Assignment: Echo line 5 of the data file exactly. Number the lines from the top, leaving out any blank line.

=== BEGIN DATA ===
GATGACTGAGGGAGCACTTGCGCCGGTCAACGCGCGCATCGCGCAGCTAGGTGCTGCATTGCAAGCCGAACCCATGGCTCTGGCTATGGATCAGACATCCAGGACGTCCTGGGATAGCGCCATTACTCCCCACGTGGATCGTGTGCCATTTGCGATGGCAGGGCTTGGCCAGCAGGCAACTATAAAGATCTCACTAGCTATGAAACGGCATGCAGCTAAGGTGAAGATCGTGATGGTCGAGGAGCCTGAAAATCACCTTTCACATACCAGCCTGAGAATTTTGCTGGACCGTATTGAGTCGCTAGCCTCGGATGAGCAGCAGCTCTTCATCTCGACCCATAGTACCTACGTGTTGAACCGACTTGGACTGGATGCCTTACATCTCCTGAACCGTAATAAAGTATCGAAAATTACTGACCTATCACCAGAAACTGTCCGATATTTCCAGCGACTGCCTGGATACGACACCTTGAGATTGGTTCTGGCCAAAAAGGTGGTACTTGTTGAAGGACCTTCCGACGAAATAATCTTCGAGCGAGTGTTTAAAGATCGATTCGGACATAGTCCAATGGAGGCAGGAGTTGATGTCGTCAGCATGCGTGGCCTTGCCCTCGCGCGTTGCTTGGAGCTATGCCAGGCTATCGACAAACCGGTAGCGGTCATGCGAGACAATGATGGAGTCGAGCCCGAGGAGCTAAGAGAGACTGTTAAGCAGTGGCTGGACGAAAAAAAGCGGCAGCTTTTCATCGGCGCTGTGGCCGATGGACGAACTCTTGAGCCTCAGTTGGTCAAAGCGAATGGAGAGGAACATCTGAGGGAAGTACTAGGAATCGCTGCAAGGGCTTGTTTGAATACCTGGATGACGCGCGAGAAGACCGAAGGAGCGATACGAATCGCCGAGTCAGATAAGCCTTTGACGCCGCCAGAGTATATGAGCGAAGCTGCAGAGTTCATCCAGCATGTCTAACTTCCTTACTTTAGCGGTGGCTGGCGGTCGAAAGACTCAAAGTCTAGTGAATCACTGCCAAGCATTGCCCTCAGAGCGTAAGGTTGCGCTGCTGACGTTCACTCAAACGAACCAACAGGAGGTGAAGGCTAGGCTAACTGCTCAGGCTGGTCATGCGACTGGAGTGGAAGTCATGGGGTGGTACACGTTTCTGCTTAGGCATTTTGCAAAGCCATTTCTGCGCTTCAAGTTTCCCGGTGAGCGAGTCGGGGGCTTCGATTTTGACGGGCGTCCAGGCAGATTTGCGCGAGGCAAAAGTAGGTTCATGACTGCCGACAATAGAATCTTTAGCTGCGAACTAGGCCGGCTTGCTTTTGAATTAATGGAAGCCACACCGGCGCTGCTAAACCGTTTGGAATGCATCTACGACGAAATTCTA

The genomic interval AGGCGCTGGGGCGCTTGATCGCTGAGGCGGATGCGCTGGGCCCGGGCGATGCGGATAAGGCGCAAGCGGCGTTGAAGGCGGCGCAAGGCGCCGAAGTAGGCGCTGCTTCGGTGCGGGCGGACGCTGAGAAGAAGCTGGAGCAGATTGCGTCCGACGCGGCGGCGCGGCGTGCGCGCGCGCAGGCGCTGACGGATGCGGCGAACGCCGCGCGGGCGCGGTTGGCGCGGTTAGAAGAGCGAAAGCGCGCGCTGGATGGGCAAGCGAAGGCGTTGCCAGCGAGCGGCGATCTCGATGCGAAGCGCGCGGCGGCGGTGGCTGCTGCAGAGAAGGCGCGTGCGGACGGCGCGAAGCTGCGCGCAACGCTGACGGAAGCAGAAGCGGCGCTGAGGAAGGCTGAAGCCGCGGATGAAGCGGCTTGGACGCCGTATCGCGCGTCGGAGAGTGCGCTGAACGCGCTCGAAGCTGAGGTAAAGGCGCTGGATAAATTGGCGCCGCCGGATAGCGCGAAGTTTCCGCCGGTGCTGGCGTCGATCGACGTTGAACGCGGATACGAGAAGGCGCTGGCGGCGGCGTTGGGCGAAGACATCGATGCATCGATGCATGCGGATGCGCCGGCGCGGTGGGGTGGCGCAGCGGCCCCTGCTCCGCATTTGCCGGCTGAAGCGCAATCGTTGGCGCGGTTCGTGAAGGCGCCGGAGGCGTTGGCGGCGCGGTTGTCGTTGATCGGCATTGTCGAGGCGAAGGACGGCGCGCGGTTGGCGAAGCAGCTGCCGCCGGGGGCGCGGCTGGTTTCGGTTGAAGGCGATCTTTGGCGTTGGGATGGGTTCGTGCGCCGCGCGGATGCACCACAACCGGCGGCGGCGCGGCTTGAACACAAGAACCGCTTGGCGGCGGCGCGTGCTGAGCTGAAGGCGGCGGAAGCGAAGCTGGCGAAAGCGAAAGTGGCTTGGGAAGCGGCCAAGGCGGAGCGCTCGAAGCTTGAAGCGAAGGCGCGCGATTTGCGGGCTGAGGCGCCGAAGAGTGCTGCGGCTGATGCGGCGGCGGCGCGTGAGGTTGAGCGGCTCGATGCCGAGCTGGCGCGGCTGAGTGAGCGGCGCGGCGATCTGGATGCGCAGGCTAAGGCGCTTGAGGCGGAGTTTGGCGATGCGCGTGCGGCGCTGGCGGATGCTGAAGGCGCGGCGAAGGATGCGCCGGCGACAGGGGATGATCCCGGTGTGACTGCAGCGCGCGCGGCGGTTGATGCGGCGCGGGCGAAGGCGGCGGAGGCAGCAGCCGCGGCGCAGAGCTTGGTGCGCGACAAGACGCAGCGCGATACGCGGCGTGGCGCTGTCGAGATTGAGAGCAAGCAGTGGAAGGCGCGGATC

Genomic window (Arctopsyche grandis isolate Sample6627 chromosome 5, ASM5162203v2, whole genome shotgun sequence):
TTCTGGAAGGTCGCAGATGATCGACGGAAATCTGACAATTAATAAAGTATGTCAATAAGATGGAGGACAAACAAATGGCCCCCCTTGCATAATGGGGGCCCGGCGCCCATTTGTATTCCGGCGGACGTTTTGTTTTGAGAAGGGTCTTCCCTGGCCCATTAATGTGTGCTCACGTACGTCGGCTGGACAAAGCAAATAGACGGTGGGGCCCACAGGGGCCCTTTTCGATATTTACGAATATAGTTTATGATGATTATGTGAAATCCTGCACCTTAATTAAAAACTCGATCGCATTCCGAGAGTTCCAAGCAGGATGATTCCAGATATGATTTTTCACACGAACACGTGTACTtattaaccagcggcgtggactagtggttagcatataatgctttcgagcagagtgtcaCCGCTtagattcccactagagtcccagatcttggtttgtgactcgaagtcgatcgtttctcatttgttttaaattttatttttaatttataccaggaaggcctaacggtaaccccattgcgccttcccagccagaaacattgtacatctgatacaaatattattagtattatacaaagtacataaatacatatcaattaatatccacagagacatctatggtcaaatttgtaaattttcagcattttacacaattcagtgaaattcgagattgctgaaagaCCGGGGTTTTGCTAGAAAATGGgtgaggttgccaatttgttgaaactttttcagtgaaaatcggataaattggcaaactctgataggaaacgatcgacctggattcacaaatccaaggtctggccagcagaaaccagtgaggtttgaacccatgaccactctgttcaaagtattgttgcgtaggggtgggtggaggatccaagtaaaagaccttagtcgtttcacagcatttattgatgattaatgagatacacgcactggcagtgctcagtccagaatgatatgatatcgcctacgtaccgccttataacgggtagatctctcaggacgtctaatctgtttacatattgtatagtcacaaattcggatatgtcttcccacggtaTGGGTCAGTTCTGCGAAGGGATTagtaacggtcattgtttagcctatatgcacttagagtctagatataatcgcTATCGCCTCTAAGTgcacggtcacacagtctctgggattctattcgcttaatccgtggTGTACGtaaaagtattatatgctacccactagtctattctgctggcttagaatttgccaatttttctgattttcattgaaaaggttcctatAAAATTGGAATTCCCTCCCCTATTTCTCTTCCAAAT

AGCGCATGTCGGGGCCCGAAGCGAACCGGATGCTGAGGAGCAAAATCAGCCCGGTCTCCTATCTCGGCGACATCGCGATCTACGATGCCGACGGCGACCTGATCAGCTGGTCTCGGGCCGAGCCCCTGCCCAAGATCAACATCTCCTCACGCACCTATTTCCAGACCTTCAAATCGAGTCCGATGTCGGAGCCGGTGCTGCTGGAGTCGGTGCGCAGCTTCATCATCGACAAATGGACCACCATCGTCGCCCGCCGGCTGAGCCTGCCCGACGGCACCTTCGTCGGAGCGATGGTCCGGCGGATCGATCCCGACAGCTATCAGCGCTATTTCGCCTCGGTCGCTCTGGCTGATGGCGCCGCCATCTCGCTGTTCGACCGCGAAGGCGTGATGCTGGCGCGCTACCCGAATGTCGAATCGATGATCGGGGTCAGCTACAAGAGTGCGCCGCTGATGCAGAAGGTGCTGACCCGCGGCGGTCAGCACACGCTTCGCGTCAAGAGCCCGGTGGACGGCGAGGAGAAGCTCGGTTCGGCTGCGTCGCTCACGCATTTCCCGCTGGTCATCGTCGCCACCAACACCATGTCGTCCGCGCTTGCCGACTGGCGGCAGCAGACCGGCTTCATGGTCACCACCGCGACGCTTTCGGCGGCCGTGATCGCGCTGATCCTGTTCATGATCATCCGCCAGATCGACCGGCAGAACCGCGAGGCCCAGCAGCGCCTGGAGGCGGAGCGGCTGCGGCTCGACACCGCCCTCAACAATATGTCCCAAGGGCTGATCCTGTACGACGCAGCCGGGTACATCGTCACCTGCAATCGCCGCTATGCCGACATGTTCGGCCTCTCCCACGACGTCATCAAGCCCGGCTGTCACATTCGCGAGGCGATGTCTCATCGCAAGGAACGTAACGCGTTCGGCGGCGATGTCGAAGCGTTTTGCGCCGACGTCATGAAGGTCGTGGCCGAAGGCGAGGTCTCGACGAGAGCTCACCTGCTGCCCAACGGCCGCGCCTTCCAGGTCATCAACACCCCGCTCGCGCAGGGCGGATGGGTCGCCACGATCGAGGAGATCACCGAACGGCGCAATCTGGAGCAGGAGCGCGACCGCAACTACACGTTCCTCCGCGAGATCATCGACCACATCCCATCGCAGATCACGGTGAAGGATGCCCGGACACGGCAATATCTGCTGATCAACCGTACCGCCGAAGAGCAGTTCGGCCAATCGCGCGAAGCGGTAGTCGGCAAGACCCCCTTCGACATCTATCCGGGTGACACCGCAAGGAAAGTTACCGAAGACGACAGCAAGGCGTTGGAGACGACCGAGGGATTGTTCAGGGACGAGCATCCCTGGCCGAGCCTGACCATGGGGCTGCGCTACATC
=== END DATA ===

AGCGCATGTCGGGGCCCGAAGCGAACCGGATGCTGAGGAGCAAAATCAGCCCGGTCTCCTATCTCGGCGACATCGCGATCTACGATGCCGACGGCGACCTGATCAGCTGGTCTCGGGCCGAGCCCCTGCCCAAGATCAACATCTCCTCACGCACCTATTTCCAGACCTTCAAATCGAGTCCGATGTCGGAGCCGGTGCTGCTGGAGTCGGTGCGCAGCTTCATCATCGACAAATGGACCACCATCGTCGCCCGCCGGCTGAGCCTGCCCGACGGCACCTTCGTCGGAGCGATGGTCCGGCGGATCGATCCCGACAGCTATCAGCGCTATTTCGCCTCGGTCGCTCTGGCTGATGGCGCCGCCATCTCGCTGTTCGACCGCGAAGGCGTGATGCTGGCGCGCTACCCGAATGTCGAATCGATGATCGGGGTCAGCTACAAGAGTGCGCCGCTGATGCAGAAGGTGCTGACCCGCGGCGGTCAGCACACGCTTCGCGTCAAGAGCCCGGTGGACGGCGAGGAGAAGCTCGGTTCGGCTGCGTCGCTCACGCATTTCCCGCTGGTCATCGTCGCCACCAACACCATGTCGTCCGCGCTTGCCGACTGGCGGCAGCAGACCGGCTTCATGGTCACCACCGCGACGCTTTCGGCGGCCGTGATCGCGCTGATCCTGTTCATGATCATCCGCCAGATCGACCGGCAGAACCGCGAGGCCCAGCAGCGCCTGGAGGCGGAGCGGCTGCGGCTCGACACCGCCCTCAACAATATGTCCCAAGGGCTGATCCTGTACGACGCAGCCGGGTACATCGTCACCTGCAATCGCCGCTATGCCGACATGTTCGGCCTCTCCCACGACGTCATCAAGCCCGGCTGTCACATTCGCGAGGCGATGTCTCATCGCAAGGAACGTAACGCGTTCGGCGGCGATGTCGAAGCGTTTTGCGCCGACGTCATGAAGGTCGTGGCCGAAGGCGAGGTCTCGACGAGAGCTCACCTGCTGCCCAACGGCCGCGCCTTCCAGGTCATCAACACCCCGCTCGCGCAGGGCGGATGGGTCGCCACGATCGAGGAGATCACCGAACGGCGCAATCTGGAGCAGGAGCGCGACCGCAACTACACGTTCCTCCGCGAGATCATCGACCACATCCCATCGCAGATCACGGTGAAGGATGCCCGGACACGGCAATATCTGCTGATCAACCGTACCGCCGAAGAGCAGTTCGGCCAATCGCGCGAAGCGGTAGTCGGCAAGACCCCCTTCGACATCTATCCGGGTGACACCGCAAGGAAAGTTACCGAAGACGACAGCAAGGCGTTGGAGACGACCGAGGGATTGTTCAGGGACGAGCATCCCTGGCCGAGCCTGACCATGGGGCTGCGCTACATC